While sore breasts is one of the earliest signs of pregnancy most women experience, it is not always a surefire symptom. In fact, if most women experience breast pain or soreness each time Aunt Flo makes her monthly visit. Your fluctuating hormones are to blame for the breast pain and soreness, both before your period arrives and directly after it's left the building.
You also might notice that your breasts become bigger in the days leading up to your period—this is the result of an increase in the amount of estrogen your body is producing. Progesterone takes over once your period has come and gone, which also causes breast soreness.
Some feel this symptom as a heaviness or tenderness in the entire breast, while others feel a tingling in the area around the nipple. This very same symptom, however, is one of the very first that most women experience when they're pregnant, which can lead to confusion for those actively trying—or trying not—to get pregnant. Here's everything you need to know:
If you are pregnant—congrats!—your reason for dealing with pesky breast soreness is slightly different, though also caused by a surge in hormones. After the egg is fertilized, your body begins to produce pregnancy hormones, namely estrogen, progesterone, and prolactin, that stimulate your breasts and cause the milk glands inside them to grow to prepare for their starring role in feeding your newborn. (FYI, this also what's behind that wow-cleavage you're likely experiencing these days.) What you're feeling is actually growing pains as your breasts prepare for lactation, and the discomfort may come and go over the course of your pregnancy. "Most women experience tissue swelling in the first trimester, which causes breasts to become sore and tender," says James E. Ferguson II, M.D., professor and department chair of obstetrics and gynecology at the University of Virginia School of Medicine. And all that ruckus in your chest can be blamed on your ever-changing body chemistry.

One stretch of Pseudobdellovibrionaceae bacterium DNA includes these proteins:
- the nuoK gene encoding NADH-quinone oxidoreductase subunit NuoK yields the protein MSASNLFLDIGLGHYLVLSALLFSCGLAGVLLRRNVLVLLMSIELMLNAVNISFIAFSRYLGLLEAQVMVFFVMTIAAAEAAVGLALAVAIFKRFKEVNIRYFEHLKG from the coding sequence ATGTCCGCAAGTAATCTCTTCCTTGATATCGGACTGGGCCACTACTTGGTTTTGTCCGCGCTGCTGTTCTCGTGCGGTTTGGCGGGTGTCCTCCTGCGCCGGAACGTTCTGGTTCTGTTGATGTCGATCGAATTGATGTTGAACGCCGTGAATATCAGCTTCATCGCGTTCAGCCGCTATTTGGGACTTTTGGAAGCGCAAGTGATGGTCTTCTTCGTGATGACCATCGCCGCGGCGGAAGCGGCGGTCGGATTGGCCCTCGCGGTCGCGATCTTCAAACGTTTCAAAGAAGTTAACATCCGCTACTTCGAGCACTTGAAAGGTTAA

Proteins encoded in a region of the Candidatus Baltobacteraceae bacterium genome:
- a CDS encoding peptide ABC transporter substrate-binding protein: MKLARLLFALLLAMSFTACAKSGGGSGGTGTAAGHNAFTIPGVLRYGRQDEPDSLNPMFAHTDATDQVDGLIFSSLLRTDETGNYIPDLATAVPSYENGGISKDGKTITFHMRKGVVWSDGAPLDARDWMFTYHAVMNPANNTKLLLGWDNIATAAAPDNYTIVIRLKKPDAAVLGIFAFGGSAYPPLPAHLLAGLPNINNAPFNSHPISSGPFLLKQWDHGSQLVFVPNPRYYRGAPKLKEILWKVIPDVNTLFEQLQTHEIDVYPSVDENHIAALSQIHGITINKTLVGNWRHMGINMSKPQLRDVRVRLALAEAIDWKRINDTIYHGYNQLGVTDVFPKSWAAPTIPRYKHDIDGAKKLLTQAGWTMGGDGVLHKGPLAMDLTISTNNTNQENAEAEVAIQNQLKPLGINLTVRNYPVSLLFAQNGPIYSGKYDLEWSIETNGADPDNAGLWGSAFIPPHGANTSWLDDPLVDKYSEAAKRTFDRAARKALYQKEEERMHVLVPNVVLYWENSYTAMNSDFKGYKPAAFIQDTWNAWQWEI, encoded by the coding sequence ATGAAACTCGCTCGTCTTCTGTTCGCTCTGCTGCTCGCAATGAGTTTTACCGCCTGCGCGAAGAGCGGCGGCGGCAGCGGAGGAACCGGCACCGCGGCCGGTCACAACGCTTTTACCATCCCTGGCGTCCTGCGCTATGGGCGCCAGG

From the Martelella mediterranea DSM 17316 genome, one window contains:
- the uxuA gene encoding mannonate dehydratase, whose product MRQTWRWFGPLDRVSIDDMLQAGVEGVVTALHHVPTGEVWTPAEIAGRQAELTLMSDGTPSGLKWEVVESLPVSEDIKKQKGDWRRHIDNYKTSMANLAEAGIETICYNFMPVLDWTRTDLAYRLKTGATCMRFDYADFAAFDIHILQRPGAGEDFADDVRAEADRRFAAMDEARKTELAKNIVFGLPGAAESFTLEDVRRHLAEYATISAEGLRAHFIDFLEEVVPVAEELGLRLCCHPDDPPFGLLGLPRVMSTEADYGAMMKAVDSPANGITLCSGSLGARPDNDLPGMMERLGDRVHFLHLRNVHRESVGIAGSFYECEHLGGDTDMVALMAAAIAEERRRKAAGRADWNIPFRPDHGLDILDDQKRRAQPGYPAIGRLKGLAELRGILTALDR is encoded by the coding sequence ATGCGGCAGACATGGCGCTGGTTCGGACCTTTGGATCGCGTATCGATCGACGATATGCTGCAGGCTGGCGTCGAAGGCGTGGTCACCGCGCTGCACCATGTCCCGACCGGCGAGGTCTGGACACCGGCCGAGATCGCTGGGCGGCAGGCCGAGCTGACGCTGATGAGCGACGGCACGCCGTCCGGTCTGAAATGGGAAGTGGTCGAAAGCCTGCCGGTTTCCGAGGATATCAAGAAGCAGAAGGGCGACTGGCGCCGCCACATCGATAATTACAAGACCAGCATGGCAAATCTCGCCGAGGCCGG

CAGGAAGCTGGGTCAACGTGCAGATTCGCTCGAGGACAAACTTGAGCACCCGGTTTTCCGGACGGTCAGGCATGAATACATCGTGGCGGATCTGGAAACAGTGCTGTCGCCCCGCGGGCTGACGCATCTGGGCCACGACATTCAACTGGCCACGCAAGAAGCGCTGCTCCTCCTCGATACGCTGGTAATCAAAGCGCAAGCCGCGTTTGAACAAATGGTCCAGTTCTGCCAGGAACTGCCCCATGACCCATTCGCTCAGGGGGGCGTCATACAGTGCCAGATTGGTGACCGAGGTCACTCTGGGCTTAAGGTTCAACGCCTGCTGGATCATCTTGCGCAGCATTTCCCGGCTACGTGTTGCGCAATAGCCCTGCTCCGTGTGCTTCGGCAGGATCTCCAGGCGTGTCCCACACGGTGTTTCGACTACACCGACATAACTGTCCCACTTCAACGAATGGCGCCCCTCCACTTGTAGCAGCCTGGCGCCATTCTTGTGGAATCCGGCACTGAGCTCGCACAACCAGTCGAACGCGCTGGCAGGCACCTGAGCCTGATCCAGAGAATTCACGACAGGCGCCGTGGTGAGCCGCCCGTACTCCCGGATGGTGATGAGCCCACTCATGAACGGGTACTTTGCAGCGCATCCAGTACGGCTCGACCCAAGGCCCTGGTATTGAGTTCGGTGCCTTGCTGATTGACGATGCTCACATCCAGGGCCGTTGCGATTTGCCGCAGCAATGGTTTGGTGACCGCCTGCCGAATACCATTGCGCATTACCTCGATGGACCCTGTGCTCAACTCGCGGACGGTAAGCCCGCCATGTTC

First, the pregnancy hormones progesterone and human chorionic gonadotropin (hCG) cause an increase in blood volume throughout the body and make your girls plump up. Next, hormones trigger changes in the melanocytes, or pigment cells, that give your nipples their color. Pale cells slough away and darker ones rise to the surface, making your nipples more pronounced, which will ultimately help your baby see them more easily. "This could explain why some women experience sensitive nipples during pregnancy," says Sharon Phelan, M.D., a professor of obstetrics and gynecology at the University of New Mexico Health Science Center School of Medicine.
Then, still more hormones signal the milk ducts in your breasts to activate around your third month of pregnancy. "Estrogen and progesterone made by the placenta promote the development of the ducts within the breast tissue," says Patrick Duff, M.D., an ob-gyn at the University of Florida, Gainesville. "The ducts get larger and begin to produce and store colostrum, the early form of breast milk," says Duff. This can cause your breasts to ache because those cells have to stretch out to make room.
All of these rapid changes result in your breasts feeling rather uncomfortable—tender to the touch, prickly, and just plain sore. But luckily, the pain eases up as pregnancy progresses. "Most women get used to the discomfort after the first few weeks and don't even realize it when the pain goes away completely later in their pregnancy," says Phelan. This means you should have some time to enjoy your new ample bosom for a bit before the little one arrives.
The good news is the soreness will likely ease up as your pregnancy progresses, but in the meantime there's not all that much you can do about sore breasts in early pregnancy. Luckily, there are a few tricks of the mom-to-be trade that can help ease your discomfort.
Ah yes—you thought you'd finally escape breast pain now that you delivered your beautiful baby. Sadly, this is not the case, as during the days that your milk comes in (usually starting three or four days after the birth) tend to be associated with full, even rock-hard, and painful breasts. This is known as engorgement and is normal and fortunately, temporary, and is a mere response to all that extra milk filling your breasts.
It's normal for your breasts to swell for up to two to five days after you give birth (this is called engorgement). It happens because your body is figuring out how much milk you need to produce and when, and this can make your breasts swell or feel rock-hard. Most women can tell when their milk comes in—your breasts might feel like foreign objects attached to your body.